Red Flags That You're Going To The Wrong Hairdresser

A great haircut can be a wonderful way to refresh your look and boost your confidence, but a bad haircut can be nothing short of devastating. That's why choosing the right hairstylist (or hairdresser) is one of the most important things you can do as part of your beauty regime. With a great stylist, you won't have to worry about choosing the wrong hairstyle or color — because guess what? A great stylist will always make sure you step out of the salon looking great.

If you've recently felt a little unsure about your hair, you may be wondering if it's time to break up with your stylist for good. We get it — the decision can be daunting, especially if you've become comfortable with your usual hairdresser. So, here are what a few expert hairstylists warn are the most common red flags that your hairdresser isn't the right fit for you

Your hairdresser has no online presence

While you may assume that what happens in the salon is all that really matters, that isn't always entirely true. In fact, if your hairdresser doesn't have a strong online presence, this can be a red flag for a number of reasons. It might mean that your hairdresser doesn't take their job seriously, that they don't have adequate qualifications, or that they are simply hard to get in touch with. 

"These days, hairdressers should not only have an online appointment system but should really be using Instagram to showcase their work," says Ghanima Abdullah, a hair and beauty consultant. "Apart from that, a hairdresser can gain clientele on Yelp by having photos of their work and salon on Google Maps. Hairdressers without any kind of online presence can be more difficult to find. A stylist that doesn't care about having an online presence might also be afraid of having negative feedback posted about them."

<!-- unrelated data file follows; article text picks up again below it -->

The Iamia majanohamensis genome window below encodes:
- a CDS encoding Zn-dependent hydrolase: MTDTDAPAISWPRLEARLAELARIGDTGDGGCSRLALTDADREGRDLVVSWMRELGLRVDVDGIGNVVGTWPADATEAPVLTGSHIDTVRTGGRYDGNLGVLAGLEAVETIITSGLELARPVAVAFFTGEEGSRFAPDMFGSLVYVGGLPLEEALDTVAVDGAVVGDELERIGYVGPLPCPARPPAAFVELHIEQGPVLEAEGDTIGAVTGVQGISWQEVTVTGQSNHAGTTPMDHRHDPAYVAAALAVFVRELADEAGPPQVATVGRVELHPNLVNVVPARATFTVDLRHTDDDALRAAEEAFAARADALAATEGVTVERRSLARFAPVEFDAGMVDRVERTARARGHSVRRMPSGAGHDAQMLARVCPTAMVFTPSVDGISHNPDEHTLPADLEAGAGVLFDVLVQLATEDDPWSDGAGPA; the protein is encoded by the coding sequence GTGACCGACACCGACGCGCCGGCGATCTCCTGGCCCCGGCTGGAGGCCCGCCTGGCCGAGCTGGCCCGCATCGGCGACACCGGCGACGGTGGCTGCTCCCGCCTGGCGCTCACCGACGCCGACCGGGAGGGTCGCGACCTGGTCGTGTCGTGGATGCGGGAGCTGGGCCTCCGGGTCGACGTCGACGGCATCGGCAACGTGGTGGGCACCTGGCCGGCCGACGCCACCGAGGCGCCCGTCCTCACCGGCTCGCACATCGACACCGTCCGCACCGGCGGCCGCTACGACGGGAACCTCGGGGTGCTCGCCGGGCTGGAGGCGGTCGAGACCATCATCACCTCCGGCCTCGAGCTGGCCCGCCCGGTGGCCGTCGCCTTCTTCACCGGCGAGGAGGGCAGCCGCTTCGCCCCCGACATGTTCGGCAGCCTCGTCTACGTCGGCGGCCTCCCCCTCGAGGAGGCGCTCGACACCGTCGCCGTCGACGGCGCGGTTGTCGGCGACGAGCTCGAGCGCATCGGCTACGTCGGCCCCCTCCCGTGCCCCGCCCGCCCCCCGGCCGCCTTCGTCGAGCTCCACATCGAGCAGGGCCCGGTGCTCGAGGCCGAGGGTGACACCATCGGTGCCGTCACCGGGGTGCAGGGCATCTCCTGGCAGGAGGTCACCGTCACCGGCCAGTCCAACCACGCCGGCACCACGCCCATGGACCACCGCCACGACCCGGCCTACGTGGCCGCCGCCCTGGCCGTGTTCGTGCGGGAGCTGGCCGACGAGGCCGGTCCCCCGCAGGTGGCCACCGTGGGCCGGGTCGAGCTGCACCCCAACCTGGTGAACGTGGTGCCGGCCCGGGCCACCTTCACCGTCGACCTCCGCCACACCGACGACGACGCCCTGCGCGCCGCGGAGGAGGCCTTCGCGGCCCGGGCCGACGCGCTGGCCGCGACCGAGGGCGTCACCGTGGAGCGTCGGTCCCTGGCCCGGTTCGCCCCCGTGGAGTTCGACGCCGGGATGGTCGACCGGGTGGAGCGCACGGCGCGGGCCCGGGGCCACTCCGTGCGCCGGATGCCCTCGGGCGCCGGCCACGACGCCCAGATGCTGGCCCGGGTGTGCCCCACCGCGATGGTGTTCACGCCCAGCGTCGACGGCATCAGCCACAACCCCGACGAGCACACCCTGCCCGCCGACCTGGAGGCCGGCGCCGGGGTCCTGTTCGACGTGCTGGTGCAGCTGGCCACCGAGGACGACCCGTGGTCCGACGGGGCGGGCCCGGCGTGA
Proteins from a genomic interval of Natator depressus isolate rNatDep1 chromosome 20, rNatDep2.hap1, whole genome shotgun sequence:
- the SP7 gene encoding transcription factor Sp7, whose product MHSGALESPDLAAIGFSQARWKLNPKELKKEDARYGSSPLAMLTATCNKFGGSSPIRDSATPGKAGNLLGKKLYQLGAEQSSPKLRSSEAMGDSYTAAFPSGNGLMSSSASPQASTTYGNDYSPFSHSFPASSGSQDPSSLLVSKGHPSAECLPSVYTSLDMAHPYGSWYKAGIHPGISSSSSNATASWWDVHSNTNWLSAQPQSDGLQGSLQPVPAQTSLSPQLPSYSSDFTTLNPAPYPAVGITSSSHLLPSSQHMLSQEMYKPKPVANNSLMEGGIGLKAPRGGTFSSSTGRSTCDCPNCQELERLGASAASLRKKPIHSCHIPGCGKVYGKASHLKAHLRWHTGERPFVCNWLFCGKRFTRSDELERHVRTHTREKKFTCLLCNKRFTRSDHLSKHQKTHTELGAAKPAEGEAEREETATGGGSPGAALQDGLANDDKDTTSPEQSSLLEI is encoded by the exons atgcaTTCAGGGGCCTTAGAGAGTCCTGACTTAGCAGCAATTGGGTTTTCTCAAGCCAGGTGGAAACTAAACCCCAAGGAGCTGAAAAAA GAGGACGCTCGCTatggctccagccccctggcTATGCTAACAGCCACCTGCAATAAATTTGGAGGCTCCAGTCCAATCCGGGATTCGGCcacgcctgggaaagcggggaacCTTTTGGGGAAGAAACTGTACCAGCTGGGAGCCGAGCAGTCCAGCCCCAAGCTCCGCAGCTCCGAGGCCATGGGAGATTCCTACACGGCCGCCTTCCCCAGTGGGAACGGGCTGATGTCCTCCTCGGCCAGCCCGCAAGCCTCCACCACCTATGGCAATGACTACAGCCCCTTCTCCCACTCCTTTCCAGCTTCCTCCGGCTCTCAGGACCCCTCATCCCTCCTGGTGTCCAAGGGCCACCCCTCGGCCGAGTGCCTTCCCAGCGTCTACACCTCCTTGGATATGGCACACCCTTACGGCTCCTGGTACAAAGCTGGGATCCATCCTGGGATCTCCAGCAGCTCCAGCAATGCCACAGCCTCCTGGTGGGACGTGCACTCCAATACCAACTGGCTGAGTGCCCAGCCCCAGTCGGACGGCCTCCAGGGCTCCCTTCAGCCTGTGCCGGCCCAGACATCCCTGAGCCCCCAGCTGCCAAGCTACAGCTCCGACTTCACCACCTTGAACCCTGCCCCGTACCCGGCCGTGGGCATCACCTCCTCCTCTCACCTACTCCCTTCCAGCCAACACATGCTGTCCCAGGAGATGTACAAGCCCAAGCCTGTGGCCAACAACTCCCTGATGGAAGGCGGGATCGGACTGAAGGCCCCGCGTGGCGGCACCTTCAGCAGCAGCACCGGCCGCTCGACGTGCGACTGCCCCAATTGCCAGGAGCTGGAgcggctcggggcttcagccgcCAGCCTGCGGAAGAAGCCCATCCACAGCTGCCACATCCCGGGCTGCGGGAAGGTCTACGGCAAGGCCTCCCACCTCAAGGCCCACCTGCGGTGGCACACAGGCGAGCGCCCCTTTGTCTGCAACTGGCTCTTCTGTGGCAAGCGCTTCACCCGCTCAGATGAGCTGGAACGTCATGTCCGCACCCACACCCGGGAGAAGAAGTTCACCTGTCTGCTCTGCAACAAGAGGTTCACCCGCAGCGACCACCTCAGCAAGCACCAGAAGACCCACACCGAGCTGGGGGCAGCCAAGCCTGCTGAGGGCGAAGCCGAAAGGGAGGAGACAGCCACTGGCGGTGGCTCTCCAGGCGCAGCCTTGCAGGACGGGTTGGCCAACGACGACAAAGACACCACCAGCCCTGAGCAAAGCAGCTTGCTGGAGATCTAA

Kristina Maccaro, owner of Jersey City's Love Lane Salons, adds: "Social media has become a huge part of the beauty industry and an incredible resource for salons and hairstylists to build their ideal clientele. If a hairstylist or salon is lacking in their online presence or not showcasing work of their own that reflects your hair goals, they might not be a great fit."

Your hairdresser is offended by negative feedback

Let's face it — no one loves hearing that they didn't do a good job. Nevertheless, negative feedback is an important part of growing and learning. And your hairdresser should be able to handle it. By accepting and listening to your feedback, they can learn what you're looking for and help you get the haircut that you really want.

"Many hairdressers avoid having an online presence because they don't want negative feedback to be posted about their business," warns Abdullah. "If your stylist doesn't want to listen to your concerns, how can they style your hair the way you like it? It's probably time to find someone else."